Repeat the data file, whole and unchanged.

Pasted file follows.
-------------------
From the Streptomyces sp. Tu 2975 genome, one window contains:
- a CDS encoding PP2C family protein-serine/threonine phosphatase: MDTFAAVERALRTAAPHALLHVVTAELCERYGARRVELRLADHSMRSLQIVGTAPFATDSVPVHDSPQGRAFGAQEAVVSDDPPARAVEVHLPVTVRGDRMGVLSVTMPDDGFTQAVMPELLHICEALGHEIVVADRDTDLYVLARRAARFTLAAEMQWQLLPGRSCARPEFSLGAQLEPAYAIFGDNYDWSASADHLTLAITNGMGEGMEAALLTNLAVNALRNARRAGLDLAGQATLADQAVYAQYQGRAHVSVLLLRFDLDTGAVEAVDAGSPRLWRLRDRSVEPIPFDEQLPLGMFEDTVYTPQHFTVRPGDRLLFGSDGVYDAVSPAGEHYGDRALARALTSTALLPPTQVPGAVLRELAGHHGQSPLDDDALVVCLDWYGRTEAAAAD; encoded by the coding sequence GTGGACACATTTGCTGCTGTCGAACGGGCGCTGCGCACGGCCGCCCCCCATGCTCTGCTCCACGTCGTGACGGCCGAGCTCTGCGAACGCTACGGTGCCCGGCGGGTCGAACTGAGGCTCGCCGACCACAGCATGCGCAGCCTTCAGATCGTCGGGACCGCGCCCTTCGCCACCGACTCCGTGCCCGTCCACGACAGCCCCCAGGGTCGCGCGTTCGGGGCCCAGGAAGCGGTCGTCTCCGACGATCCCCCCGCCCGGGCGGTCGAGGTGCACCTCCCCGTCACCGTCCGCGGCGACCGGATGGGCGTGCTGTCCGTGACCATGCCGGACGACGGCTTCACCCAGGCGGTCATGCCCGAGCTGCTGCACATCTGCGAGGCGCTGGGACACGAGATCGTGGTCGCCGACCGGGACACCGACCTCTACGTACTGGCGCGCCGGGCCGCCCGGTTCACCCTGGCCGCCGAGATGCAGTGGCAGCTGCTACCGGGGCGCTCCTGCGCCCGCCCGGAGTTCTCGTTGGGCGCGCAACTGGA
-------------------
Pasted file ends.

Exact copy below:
From the Streptomyces sp. Tu 2975 genome, one window contains:
- a CDS encoding PP2C family protein-serine/threonine phosphatase: MDTFAAVERALRTAAPHALLHVVTAELCERYGARRVELRLADHSMRSLQIVGTAPFATDSVPVHDSPQGRAFGAQEAVVSDDPPARAVEVHLPVTVRGDRMGVLSVTMPDDGFTQAVMPELLHICEALGHEIVVADRDTDLYVLARRAARFTLAAEMQWQLLPGRSCARPEFSLGAQLEPAYAIFGDNYDWSASADHLTLAITNGMGEGMEAALLTNLAVNALRNARRAGLDLAGQATLADQAVYAQYQGRAHVSVLLLRFDLDTGAVEAVDAGSPRLWRLRDRSVEPIPFDEQLPLGMFEDTVYTPQHFTVRPGDRLLFGSDGVYDAVSPAGEHYGDRALARALTSTALLPPTQVPGAVLRELAGHHGQSPLDDDALVVCLDWYGRTEAAAAD; encoded by the coding sequence GTGGACACATTTGCTGCTGTCGAACGGGCGCTGCGCACGGCCGCCCCCCATGCTCTGCTCCACGTCGTGACGGCCGAGCTCTGCGAACGCTACGGTGCCCGGCGGGTCGAACTGAGGCTCGCCGACCACAGCATGCGCAGCCTTCAGATCGTCGGGACCGCGCCCTTCGCCACCGACTCCGTGCCCGTCCACGACAGCCCCCAGGGTCGCGCGTTCGGGGCCCAGGAAGCGGTCGTCTCCGACGATCCCCCCGCCCGGGCGGTCGAGGTGCACCTCCCCGTCACCGTCCGCGGCGACCGGATGGGCGTGCTGTCCGTGACCATGCCGGACGACGGCTTCACCCAGGCGGTCATGCCCGAGCTGCTGCACATCTGCGAGGCGCTGGGACACGAGATCGTGGTCGCCGACCGGGACACCGACCTCTACGTACTGGCGCGCCGGGCCGCCCGGTTCACCCTGGCCGCCGAGATGCAGTGGCAGCTGCTACCGGGGCGCTCCTGCGCCCGCCCGGAGTTCTCGTTGGGCGCGCAACTGGA